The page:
said, he did not say it was wholly presented by the county, but, whether they took the county or the city, the Protestant rate-paying community was by no means so contemptible a proportion of the population as the hon. Member inferred. A very considerable moiety of what was paid would come out of the pockets of the Protestant population. This school ceased to exist as a diocesan school on the Disestablishment of the Irish Church. Dr. Hall, to whom the hon. Member had referred, died on the premises, and a difficulty a rose from the fact that his widow remained on the premises. The Education Commissioners could not get her out, and by the payment to the widow Canon Gregg secured possession of the premises. The hon. Member inferred that Dr. Gregg obtained possession of the premises in an underhand way, and it was only fair to say that Lord Justice FitzGibbon entirely acquitted Canon Gregg of any such conduct. The, case came before the Endowed Schools Commissioners, and an order was signed which gave Canon Gregg the right of pre-emption. It was quite true that that order was withdrawn, and the Commissioners made another order that the premises should be put up to public auction. He was not going to discuss the constitution of the Privy Council. It was the body to whom persons aggrieved by the order had a right to appeal, and Canon Gregg appealed. The Committee of the Privy-Council considered this matter, and came to the conclusion that the scheme should be sent back to the Commissioners with a declaration that the right of preemption in fee simple should be given to Cannon Gregg at a price to be ascertained by valuation, and if the premises were not so sold that they should be put up to public auction. The finding of the Privy Council went to the Commission and the Commission accordingly gave Canon Gregg the right of pre-emption. But they did not fixed the price. The valuer of the Endowed Schools Commission went down and valued the premises at £834. Not content with that the Government sent down the Chief Officer of the Government Court of Valuation Dublin, and he practically came to the same finding; and the Privy Council acted upon the concurrent valuations. Thus it was beyond question that they did not make a present of the premises. Then it was said that ever since Canon Gregg had got possession of the school it had been devoted to Protestant proselytism. Of the children who attended the school 75 per cent. were the children of Protestants and 25 per cent. were the children of mixed marriages; and Canon Gregg had never allowed any child to attend without the full permission of the legal guardian. Therefore the charge of proselytism could not arise. Personally he agreed that many of these old Endownments had required overhauling, and he rejoiced that many were being usefully employed than before. In the county of Limerick the Commissioners had handed over the whole of one Endownment to the Roman Catholic party, and he did not object to that, recognising the claim of the majority of the population and rejoicing in the fact that the Endownment could be more efficiently utilised in that way. Here was the last Endownment which it was proposed to leave to the Protestants, who as ratepayers had contributed their share to the endownment of the school; and this was a contemptible attempt to grab the last Endownment and to take it away from those who were using it for the advantage of the Protestant population, but without exclusion or any proselytising aims. The Catholics would have been well advised to leave this Endownment in the hands of the Protestants. He knew Canon Gregg, and was perfectly certain that he was incapable of taking possession of these premises in an unjustifiable manner and that he had not used the school for proselytising purposes. It was quite true the hon. Member who moved this Motion had supported him on a former occasion, but that was when an attempt was made to change the constitution of a governing body so as to give one party an unfair share in the management. That case was not on all fours with, this and the hon. Member could on account of that case ask his support for this Motion which he hoped the House would reject. The various Protestant denominations in Limerick were strongly opposed to interference with the scheme. It received the favourable consideration of the Education Commissioners in 1885. The first scheme was in favour of the premises being purchased by the present occupying tenant, Dr. Gregg, and the proposal that he should be allowed to purchase had been sanctioned by the Irish Privy Council, and he objected to the hon. Member for Louth saying the Irish Privy Council had been whipped up to perpetuate a job. What was the job? It was that the man who took the school at a time when it was simply tumbling down, who had kept it in repair all this time, and had paid the rent, and whose proceedings had been approved by the Education Commissioners, should now be put out of the premises. The primary cause of the Motion of the hon. and learned Member for Louth was Dr. O'Dwyer, Roman Catholic Bishop of Limerick. That Bishop was opposed to allowing the Protestants to purchase the school. He had said that he regretted that this school, the last of the three Protestant schools in Limerick, should be allowed to remain "as a standing insult to Catholics," simply because it was a Protestant school. There was no foundation for the charge of proselytising, and it had been wholly disproved. There had been many cases in which the children of mixed marriages had been admitted into the school when their legal guardian had brought them to the school for the purposes of education; but so far from proselytising taking place, it was rather the other way, it was on the part of the Catholics. Bishop O'Dwyer said he would give money out of his own pocket to buy out the schools. Although there could be no doubt that £131 was the proper value of these premises, two independent valuers had valued them at £850. He did not quarrel with the Catholic Bishop of Limerick. He was entitled to his own opinion, but was that House to help him? If the premises were put up to auction, the bidding would run up so high by the Bishop that Dr. Gregg would be unable to keep up with it. Hon. Members professed to be in favour f religious equality. But why should the result of many years' deliberation be upset at the last moment? Lord Justice Neish, after carefully considering the matter, consented to the scheme, and Lord Justice Fitzgibbon, who had been most seriously attacked, had stated that there was not the least foundation for the charge of proselytism. He submitted that it would be most disastrous if, by assenting to the Motion, the House destroyed the last Protestant school in Limerick.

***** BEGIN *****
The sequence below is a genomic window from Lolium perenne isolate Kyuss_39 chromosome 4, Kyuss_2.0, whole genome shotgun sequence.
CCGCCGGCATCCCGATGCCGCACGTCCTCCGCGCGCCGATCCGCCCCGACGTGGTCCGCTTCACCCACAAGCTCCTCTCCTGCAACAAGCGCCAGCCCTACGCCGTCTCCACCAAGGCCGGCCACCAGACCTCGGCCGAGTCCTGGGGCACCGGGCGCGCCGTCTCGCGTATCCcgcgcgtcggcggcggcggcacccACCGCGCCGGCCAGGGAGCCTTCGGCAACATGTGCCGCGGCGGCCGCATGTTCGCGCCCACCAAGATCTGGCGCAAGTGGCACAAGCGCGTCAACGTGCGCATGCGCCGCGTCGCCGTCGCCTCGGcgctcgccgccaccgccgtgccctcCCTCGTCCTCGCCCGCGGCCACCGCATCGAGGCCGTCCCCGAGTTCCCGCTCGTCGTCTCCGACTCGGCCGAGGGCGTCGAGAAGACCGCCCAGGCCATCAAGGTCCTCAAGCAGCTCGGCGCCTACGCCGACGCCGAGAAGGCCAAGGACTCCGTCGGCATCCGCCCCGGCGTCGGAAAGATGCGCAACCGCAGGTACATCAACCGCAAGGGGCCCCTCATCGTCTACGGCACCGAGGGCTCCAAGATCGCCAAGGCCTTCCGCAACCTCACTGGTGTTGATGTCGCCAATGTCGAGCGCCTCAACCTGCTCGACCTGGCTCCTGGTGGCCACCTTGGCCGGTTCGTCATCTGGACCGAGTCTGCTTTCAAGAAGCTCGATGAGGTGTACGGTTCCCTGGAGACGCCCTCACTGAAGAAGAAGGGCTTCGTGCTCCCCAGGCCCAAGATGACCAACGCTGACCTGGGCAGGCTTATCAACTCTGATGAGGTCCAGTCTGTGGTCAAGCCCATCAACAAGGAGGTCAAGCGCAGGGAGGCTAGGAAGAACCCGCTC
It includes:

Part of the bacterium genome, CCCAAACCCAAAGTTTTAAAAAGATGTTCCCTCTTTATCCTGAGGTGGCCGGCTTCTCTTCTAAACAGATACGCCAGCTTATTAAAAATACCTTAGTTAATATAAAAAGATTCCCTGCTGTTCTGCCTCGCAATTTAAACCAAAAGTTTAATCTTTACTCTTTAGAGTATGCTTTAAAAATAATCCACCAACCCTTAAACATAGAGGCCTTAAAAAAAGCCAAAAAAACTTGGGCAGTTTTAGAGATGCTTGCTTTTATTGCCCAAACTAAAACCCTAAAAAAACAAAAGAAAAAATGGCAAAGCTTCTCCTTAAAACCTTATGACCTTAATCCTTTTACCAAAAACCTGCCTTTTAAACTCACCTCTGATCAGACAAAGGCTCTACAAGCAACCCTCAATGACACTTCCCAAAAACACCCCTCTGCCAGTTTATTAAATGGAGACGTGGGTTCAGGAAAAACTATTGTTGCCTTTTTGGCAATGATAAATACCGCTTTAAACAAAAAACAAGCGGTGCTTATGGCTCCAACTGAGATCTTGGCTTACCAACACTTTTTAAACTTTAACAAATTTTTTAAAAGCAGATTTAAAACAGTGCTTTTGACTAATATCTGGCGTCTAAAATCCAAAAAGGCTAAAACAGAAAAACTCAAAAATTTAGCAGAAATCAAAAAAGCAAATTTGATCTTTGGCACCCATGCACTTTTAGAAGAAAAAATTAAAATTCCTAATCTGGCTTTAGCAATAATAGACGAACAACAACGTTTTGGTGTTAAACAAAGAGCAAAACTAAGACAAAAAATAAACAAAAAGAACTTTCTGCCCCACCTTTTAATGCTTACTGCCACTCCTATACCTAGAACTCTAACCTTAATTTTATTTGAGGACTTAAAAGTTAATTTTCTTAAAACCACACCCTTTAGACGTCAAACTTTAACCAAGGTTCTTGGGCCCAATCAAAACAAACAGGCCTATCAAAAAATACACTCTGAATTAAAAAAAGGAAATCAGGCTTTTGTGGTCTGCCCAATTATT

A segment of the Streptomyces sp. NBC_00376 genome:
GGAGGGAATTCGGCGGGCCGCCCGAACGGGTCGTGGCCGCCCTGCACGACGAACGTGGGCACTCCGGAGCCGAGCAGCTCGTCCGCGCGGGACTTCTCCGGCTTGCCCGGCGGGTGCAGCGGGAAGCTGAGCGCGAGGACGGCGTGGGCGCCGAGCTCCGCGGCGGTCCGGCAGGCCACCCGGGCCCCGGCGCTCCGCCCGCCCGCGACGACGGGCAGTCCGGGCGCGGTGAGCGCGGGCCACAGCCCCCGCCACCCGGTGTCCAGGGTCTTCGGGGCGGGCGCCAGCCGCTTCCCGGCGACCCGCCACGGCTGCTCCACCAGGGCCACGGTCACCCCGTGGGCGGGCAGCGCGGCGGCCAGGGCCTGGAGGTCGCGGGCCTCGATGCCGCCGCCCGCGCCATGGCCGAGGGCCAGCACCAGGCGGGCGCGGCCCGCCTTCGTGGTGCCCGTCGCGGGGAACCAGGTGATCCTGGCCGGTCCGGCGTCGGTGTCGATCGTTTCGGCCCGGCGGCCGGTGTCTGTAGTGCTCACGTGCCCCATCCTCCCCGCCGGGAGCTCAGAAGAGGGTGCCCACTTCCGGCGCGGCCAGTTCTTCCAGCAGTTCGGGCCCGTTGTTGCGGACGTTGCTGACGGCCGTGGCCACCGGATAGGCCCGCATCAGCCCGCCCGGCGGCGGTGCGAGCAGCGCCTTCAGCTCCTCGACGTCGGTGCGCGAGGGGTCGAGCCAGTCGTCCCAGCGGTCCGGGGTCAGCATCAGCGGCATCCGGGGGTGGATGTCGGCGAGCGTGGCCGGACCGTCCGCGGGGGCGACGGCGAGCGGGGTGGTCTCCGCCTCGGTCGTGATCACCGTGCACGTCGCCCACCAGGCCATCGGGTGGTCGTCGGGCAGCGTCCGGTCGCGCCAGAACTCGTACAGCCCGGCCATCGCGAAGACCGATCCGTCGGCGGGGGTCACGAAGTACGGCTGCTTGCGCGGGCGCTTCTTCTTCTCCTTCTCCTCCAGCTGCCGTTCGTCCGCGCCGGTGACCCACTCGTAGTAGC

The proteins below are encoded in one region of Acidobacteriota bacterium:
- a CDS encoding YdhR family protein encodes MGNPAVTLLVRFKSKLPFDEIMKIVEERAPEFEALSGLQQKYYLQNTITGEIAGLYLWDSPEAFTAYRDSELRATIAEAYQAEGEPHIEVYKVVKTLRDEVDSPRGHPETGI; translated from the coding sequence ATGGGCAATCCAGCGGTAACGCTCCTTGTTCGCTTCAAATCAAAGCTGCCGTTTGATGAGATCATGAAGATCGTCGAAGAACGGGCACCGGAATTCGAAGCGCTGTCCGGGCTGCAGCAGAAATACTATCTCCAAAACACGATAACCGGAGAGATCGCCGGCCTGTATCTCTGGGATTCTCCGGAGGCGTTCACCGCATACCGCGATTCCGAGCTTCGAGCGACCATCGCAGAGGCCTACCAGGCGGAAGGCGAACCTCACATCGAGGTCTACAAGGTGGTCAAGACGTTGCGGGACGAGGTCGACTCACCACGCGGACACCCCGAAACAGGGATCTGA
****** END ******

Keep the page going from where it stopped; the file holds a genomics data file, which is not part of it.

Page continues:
MR. W. E. MACARTNEY (Antrim S.)